Rental Property Income Mortgage Qualification Example
Monthly Gross Income: $5,000
Monthly Debt Expenses: $1,000
Case 1: Rental Property Produces $1,000 in Monthly Cash Flow
Total Monthly Gross Income: $6,000 ($5,000 in personal income + $1,000 in rental property income)
Monthly Debt Expenses: $1,000
Mortgage Applicant Can Afford: $330,000
Case 2: Rental Property Loses $1,000 Per Month
Total Monthly Gross Income: $5,000
Monthly Debt Expenses: $2,000 ($1,000 in personal expenses + $1,000 rental property loss)
Mortgage Applicant Can Afford: $83,000
The example above demonstrates how negative cash flow from a rental property makes it significantly more challenging to qualify for another mortgage or reduces the loan you can afford. On the other hand, a property that produces positive cash flow helps your application.
Please note that the guidelines above explain how rental property income is treated when you apply for a mortgage on your primary residence. For example, if you own an investment property and want to include rental income from that property to qualify for a loan to buy a home that you live in.
The guidelines are different for rental income attributable to your primary residence -- for example, if you occupy one unit in a multi-unit property and rent out the other units. In this case, the gross rental income is added to your personal income and the total monthly housing expense for the property is included in your monthly debt expense to calculate your debt-to-income ratio.
The table below shows mortgage terms for leading lenders near you. We recommend that you contact multiple lenders to confirm the mortgage you qualify for including rental property income.View All Lenders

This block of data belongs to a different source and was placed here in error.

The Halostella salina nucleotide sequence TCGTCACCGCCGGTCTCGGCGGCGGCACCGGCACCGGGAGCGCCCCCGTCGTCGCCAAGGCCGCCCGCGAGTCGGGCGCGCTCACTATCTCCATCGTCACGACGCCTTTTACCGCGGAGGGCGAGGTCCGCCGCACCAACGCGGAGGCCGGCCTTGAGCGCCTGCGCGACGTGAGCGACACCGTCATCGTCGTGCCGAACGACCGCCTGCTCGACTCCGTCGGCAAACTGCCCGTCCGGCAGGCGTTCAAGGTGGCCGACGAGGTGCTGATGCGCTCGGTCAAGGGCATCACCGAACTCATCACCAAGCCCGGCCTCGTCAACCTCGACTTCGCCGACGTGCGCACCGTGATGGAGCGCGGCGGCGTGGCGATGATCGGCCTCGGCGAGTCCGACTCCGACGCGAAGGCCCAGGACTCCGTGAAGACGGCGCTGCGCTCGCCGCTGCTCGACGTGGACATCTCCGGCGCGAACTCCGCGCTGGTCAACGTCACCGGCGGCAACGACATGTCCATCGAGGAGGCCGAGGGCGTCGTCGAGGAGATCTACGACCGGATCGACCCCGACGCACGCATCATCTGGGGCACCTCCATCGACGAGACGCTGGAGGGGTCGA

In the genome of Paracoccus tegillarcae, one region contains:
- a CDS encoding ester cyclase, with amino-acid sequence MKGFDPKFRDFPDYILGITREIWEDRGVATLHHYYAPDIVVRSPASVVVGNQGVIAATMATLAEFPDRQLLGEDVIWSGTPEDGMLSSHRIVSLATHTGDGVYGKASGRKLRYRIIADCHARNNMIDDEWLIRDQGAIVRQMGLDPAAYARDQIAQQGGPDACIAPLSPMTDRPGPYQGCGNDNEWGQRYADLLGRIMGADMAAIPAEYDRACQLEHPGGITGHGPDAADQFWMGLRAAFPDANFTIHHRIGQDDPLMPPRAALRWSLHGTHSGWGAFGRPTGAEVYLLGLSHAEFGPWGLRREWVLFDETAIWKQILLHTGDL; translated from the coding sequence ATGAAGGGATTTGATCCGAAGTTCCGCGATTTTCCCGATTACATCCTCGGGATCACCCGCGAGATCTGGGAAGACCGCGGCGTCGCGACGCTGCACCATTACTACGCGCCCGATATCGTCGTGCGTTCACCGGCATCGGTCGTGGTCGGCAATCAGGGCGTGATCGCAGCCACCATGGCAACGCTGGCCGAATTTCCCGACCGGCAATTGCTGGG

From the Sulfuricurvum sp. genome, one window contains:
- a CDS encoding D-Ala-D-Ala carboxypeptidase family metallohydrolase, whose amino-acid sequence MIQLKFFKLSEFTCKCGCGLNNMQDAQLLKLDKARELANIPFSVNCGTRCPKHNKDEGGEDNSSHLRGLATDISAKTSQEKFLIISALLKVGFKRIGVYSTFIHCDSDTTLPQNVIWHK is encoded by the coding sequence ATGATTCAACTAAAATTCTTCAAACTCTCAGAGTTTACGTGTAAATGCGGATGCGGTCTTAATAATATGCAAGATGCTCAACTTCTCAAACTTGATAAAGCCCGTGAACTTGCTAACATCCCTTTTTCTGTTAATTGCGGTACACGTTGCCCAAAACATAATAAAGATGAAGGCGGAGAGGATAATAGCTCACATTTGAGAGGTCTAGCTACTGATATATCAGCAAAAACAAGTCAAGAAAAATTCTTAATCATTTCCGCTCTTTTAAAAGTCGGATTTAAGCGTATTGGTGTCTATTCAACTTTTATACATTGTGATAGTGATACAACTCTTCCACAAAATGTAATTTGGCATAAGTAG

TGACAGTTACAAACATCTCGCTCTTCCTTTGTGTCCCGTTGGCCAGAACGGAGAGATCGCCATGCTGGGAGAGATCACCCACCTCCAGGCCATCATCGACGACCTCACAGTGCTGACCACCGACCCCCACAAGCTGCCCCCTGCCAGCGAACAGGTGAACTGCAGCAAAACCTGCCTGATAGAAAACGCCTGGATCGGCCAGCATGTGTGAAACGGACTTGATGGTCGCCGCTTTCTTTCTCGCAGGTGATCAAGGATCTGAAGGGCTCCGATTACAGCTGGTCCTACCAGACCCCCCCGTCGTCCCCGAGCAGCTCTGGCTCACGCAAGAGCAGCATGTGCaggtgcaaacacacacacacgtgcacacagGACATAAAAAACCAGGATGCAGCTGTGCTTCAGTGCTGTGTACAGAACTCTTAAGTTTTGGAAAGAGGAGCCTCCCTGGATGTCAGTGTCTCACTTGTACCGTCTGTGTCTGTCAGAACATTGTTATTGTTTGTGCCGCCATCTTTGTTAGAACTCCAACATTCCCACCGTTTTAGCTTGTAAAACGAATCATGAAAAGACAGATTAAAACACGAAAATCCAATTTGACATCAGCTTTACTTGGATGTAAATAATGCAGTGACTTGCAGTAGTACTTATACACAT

Please note that certain guidelines apply if you are buying or refinancing a multi-family primary residence or an investment property with up to four units. In this scenario, if you currently own or rent your primary residence and have at least a year of experience receiving rental income or managing properties, there is no limit to the rental property income that you can include in your mortgage application.
If you own or rent your primary residence but generated rental income or managed properties for less than a year, then you can only include rental income less than or equal to the total monthly housing expense for property being financed, whether it is your primary residence or a rental property.
If you do not currently own or rent your primary residence, you cannot use rental income from the property being financed to qualify for a mortgage. You may, however, be able to use income from a rental property to qualify for a loan on your primary residence.
"B3-3.1-08, Calculating Monthly Qualifying Rental Income (or Loss)." Selling Guide: Fannie Mae Single Family. Fannie Mae, February 5 2020. Web.« Return to Q&A Home About the author